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With The Crew Motorfest closed beta now concluded, players were treated to a range of different game modes and vehicles within the racing sandbox. Motorfest definitely falls short on a few counts with poor PC performance and some uninspired missions – – but that doesn’t mean the game hasn’t got huge potential.
Taking place in Hawaii, Motorfest opens in a similar fashion to Forza Horizon 5, in which you’re introduced to the open world through a collage of various gameplay scenarios showing off almost every form of transport, some of which we also got to experience in our The Crew Motorfest preview. Outside of the opening section, there were no F1-style races on offer in the closed beta, and while there were two instances of non-car-based playlist missions in the closed beta, these didn’t feature in the intro.
Overall, the closed beta focused on five playlists ranging from a journey through car history to electric vehicles. Made in Japan offers a look into the Japanese street and drag racing scene with various Mazda, Nissan and Toyota cars on offer. Electric Odyssey gives the player a look at some of the fastest electric vehicles out there including the Lotus E-Xpress while also showing off more off-road vehicles like the Hummer E-Xpress. Other playlists like the Vintage Garage and 911 Legacy offer a look into the growth of cars throughout the decades. 911 Legacy will see you try out a range of Porsche street and rally cars as you gradually end in a street race with the 911 Carrera 4S 922. However, Vintage Garage is more decade-focused for general cars with classics like the Mustang Boss 429 and Ferrari F40 making a show.
Playlists are undoubtedly the game’s strongest aspects as they provide a range of different gameplay modes. While the traditional race aspect of The Crew remains intact, the most interesting aspect of the game is when it veers off from what is expected. Namely, one mission in particular where you’re driving a Pontiac through dark streets and forests with only reference images to guide you, all accompanied by the haunting yet 80s-inspired soundtrack of John Carpenter’s Weeping Ghosts. The atmosphere is spectacular, and a perfect example of where Motorfest shines. Moments like this really go a long way in cementing The Crew Motorfest’s legitimacy as a unique entry into the racing genre, and not just a Forza Horizon knock-off – though there are a lot of similarities.
However, these playlists aren’t without their faults; some missions can feel like filler even with the very selective number of objectives on offer during the closed beta. During the Electric Odyssey playlist, every second mission would require you to transport a new vehicle to a race start point. However, the catch is that you need to ensure it arrives intact. If too much damage is done to the vehicle you’ll be forced to restart the entire mission. This can be infuriating at best and completely ward off any creative approach to gameplay at worst. The smallest obstacle was enough to do a significant amount of damage to the point where it was almost more feasible to simply drive at a slow pace towards your destination. Arguably, more skilled players will get more out of this precision-based mode but for the most part, it feels like a casual audience will come to roll their eyes at this experience should it crop up too much during the full release of the game.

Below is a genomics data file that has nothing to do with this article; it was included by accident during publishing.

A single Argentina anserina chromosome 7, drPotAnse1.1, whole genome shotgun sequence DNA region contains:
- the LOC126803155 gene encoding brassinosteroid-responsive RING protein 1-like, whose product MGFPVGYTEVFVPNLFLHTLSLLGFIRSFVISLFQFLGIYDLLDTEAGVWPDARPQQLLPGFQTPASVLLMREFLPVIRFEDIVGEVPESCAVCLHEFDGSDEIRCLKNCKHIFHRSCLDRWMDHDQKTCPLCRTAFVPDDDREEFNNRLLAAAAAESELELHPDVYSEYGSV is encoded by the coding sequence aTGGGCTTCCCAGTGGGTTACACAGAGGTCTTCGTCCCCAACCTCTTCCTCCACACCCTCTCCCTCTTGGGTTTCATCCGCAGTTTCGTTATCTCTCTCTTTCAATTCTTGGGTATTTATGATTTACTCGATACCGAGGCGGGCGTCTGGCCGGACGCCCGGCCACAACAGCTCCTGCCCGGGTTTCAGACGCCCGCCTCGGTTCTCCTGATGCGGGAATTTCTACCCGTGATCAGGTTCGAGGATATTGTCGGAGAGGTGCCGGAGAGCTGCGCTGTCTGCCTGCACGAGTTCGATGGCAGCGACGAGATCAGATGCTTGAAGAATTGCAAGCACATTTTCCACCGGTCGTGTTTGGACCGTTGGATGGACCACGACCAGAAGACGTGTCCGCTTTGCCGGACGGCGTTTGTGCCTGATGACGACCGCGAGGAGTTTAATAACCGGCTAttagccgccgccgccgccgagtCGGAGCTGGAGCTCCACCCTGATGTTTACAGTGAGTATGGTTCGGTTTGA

The Crew Motorfest definitely still retains a lot of the impressive features present in The Crew 2, including zooming out from the player to get a full look at the map. The fact you can zoom in on any portion of the map and see what’s happening in real-time is mindblowing. Alongside this, the transitions from car to boat to plane are seamless and are reminiscent of the mechanics present in LEGO 2K Drive. It cannot be stressed enough how impressive this is as it greatly opens the player’s eyes to different ways of travelling the new map.
Unfortunately, boat and plane transport got very little time to shine in the closed beta as they only received one mission each throughout the game’s five playlists. It hopefully goes without saying that we should see more of this in the full release. However, as great as air and water transport are, they pale in comparison when put up against the quality of the game’s driving mechanics.
Playing the closed beta on both Xbox Series X and S does point out some big differences for those looking to pick up the game on the weaker model. The framerate is the obvious issue to note here as the Series S version of the game doesn’t provide the option to switch between performance or resolution mode as opposed to the Series X. Frame rate and picture quality were noticeably different between the two consoles during the closed beta, which isn’t a surprise but worth mentioning.
It should also be worth noting that while I played the closed beta on Xbox, many players on PC ran into a number of issues trying to run the game. This could be fixed come the game’s launch but it still bears mentioning as some fans of the series noted only being able to achieve a framerate between “12-22 FPS with an RTX 4070Ti.”Despite these issues, The Crew Motorfest closed beta offers an interesting look into what this game is capable of. While the closed beta fell short in a number of areas, when Motorfest gets something right it is unrivalled. With The Crew Motorfest release date set for September 11, this game has the potential to be a real staple in the racing genre provided some issues are addressed. The Crew Motorfest is an even more accessible Forza Horizon.
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